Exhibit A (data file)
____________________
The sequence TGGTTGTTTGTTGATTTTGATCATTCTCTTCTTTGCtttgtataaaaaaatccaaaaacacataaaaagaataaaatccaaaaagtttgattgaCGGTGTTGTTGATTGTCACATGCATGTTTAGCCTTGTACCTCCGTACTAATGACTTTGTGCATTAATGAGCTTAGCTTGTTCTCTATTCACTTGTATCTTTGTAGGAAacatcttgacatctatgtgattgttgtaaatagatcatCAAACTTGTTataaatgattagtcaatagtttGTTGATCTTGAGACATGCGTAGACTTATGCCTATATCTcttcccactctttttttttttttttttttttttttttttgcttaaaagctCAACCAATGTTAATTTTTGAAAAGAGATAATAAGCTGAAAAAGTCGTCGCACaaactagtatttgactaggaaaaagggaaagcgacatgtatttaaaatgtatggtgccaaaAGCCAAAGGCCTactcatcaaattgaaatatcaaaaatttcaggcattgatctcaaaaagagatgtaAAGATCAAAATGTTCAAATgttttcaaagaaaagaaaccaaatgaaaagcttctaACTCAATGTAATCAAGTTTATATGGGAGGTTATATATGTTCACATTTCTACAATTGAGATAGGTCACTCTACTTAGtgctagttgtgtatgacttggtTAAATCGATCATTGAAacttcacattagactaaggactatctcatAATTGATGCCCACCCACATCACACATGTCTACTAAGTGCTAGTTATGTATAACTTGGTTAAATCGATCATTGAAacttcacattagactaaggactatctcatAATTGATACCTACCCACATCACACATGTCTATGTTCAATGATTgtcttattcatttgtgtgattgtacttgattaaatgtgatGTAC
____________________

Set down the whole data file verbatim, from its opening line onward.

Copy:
The sequence TGGTTGTTTGTTGATTTTGATCATTCTCTTCTTTGCtttgtataaaaaaatccaaaaacacataaaaagaataaaatccaaaaagtttgattgaCGGTGTTGTTGATTGTCACATGCATGTTTAGCCTTGTACCTCCGTACTAATGACTTTGTGCATTAATGAGCTTAGCTTGTTCTCTATTCACTTGTATCTTTGTAGGAAacatcttgacatctatgtgattgttgtaaatagatcatCAAACTTGTTataaatgattagtcaatagtttGTTGATCTTGAGACATGCGTAGACTTATGCCTATATCTcttcccactctttttttttttttttttttttttttttttgcttaaaagctCAACCAATGTTAATTTTTGAAAAGAGATAATAAGCTGAAAAAGTCGTCGCACaaactagtatttgactaggaaaaagggaaagcgacatgtatttaaaatgtatggtgccaaaAGCCAAAGGCCTactcatcaaattgaaatatcaaaaatttcaggcattgatctcaaaaagagatgtaAAGATCAAAATGTTCAAATgttttcaaagaaaagaaaccaaatgaaaagcttctaACTCAATGTAATCAAGTTTATATGGGAGGTTATATATGTTCACATTTCTACAATTGAGATAGGTCACTCTACTTAGtgctagttgtgtatgacttggtTAAATCGATCATTGAAacttcacattagactaaggactatctcatAATTGATGCCCACCCACATCACACATGTCTACTAAGTGCTAGTTATGTATAACTTGGTTAAATCGATCATTGAAacttcacattagactaaggactatctcatAATTGATACCTACCCACATCACACATGTCTATGTTCAATGATTgtcttattcatttgtgtgattgtacttgattaaatgtgatGTAC